We asked. You answered.
What was the most historic event that happened while you were at Auburn?
“I entered Alabama Polytechnic Institute as a freshman, Fall Qtr. 1958. Halfway through, 1960, API became Auburn University.”
John E. Vick BME ’62
“Auburn University set the world record for pints of blood donated at a university. The drive was prompted by the Vietnam War. I barely made the minimum weight requirement.”
Peggy King Cerny ’69
“Dean Foy was signing permission forms for students to donate because we were underage.”
Jane Killian ’68
“The changes following the spend-the-night party on Dean Cater’s lawn brought about some amazing changes at Auburn. Thanks to all those progressive ladies who helped make a difference.”
Marianne Brunson McLemore ’74
“When I started in 1968, women couldn’t wear pants on campus. I got my diploma in 1972, wearing hot pants and a halter top under my gown.”
Eugenia Reames Hale ’72
“The Kopper Kettle explosion was the big event while I was at Auburn. I had just woken up and was sitting on the couch in my apartment at Eagles’ West when the whole building moved. I thought a tornado was coming through but I didn’t see anything outside. Found out later that day what had happened. It was very surreal.”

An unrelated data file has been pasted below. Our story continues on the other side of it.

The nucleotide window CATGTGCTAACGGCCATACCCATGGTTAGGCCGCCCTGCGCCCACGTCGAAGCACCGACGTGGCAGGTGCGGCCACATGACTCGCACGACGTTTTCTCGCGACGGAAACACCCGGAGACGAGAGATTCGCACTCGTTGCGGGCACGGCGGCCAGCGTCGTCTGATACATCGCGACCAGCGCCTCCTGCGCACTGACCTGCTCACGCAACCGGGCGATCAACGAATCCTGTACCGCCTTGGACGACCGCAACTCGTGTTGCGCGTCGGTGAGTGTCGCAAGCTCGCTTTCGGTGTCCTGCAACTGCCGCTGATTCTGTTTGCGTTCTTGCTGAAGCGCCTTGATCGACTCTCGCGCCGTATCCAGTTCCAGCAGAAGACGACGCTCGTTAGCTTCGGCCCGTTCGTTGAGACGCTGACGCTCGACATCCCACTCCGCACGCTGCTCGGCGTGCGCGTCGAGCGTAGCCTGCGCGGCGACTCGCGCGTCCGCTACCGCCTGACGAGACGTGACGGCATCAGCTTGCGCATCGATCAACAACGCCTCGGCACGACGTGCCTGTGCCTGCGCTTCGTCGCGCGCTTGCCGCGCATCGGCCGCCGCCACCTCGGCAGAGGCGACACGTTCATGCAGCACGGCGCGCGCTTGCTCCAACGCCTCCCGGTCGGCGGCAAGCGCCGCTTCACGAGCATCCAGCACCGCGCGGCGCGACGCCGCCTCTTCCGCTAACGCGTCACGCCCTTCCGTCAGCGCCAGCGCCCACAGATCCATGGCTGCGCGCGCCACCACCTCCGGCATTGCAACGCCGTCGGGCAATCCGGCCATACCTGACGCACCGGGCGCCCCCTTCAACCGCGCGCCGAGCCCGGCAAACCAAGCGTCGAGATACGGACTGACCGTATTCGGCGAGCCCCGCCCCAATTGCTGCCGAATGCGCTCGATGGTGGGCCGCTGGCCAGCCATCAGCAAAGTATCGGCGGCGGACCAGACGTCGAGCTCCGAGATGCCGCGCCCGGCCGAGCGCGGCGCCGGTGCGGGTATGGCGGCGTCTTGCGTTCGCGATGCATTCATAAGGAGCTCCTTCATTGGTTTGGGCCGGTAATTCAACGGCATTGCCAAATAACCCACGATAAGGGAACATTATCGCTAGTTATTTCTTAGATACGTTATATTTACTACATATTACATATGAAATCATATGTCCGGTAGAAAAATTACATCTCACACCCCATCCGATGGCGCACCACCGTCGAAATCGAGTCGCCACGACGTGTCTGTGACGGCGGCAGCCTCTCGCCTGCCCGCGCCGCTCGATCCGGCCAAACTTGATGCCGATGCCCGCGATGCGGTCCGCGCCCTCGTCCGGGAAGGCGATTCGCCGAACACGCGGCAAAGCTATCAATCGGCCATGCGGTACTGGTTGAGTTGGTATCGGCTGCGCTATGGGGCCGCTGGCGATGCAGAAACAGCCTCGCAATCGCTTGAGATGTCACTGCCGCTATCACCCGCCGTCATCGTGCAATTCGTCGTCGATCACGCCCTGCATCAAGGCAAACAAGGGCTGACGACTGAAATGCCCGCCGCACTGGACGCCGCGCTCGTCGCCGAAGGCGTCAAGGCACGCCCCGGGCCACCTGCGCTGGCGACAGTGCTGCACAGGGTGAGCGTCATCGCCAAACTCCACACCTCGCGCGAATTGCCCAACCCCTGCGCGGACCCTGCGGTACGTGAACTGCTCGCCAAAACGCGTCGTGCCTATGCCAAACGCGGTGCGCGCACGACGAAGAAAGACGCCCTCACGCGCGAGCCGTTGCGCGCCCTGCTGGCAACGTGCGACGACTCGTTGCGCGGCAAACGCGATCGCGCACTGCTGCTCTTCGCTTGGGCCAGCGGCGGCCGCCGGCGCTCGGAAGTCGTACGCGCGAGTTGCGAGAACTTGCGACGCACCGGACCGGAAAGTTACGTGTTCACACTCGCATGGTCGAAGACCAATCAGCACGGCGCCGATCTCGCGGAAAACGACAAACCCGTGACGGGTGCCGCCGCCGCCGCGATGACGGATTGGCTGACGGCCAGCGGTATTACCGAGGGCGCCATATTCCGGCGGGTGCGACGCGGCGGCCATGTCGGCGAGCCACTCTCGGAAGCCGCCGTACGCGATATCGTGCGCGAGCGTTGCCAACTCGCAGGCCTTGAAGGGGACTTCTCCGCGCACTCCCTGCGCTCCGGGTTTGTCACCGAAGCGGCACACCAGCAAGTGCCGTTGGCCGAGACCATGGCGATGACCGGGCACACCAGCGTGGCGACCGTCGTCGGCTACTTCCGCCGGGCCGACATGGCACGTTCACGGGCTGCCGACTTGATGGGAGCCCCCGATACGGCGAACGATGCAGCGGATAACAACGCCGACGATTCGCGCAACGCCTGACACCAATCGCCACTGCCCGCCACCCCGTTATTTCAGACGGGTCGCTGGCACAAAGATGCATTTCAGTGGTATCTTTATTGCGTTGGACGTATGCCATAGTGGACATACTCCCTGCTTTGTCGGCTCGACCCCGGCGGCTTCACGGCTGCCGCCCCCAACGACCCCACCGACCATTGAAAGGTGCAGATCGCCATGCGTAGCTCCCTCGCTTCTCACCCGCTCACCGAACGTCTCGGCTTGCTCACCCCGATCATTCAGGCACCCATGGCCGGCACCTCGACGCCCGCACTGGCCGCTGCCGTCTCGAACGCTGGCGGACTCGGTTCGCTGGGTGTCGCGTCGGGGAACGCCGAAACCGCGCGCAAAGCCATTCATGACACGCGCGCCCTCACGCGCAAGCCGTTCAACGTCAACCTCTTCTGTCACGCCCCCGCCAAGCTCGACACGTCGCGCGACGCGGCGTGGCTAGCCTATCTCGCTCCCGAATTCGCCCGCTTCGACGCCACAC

Harry M. Abrams ’81
“Running on a “Legalize Grass” platform, Bessie the Cow—the Auburn Vet School knew her as No. 18, but her real name was Amelia—not only ran but won the 1979 Miss Auburn election. It was a joke. But there were slogans (“Not Just Another Drop In The Bucket,” “Bessie—She Won’t Steer You Wrong”), there were handouts, there were posters, there were orange T-shirts. And there was national attention.”
War Eagle Reader
“The most historic event that happened while I was a student at Auburn University was on January 28, 1986, when the space shuttle Challenger exploded in mid-air just 73 seconds after liftoff in its tenth mission.
I was a student employee in Foy Union at the information desk and I was working that cold morning in January, answering phones and giving students phone numbers and various bits of information. As I, and my co-workers manned the phones, the big screen television in the lobby was broadcasting the news cast of the liftoff.
Suddenly, we heard screams on the television and watched as students came running into the building towards the television as they heard the tragic news. I will never forget that day as we answered phones and watched the horrors unfold on the news.”
Ellen Wylie Sims
“Found out about it in a Great Books class in Haley Center. When I walked out of class, the halls were chaotic with people trying to reach loved ones and figure out what was going on. I went home and we watched the news non-stop for the next few days.”
Christi Martin McCullough ’03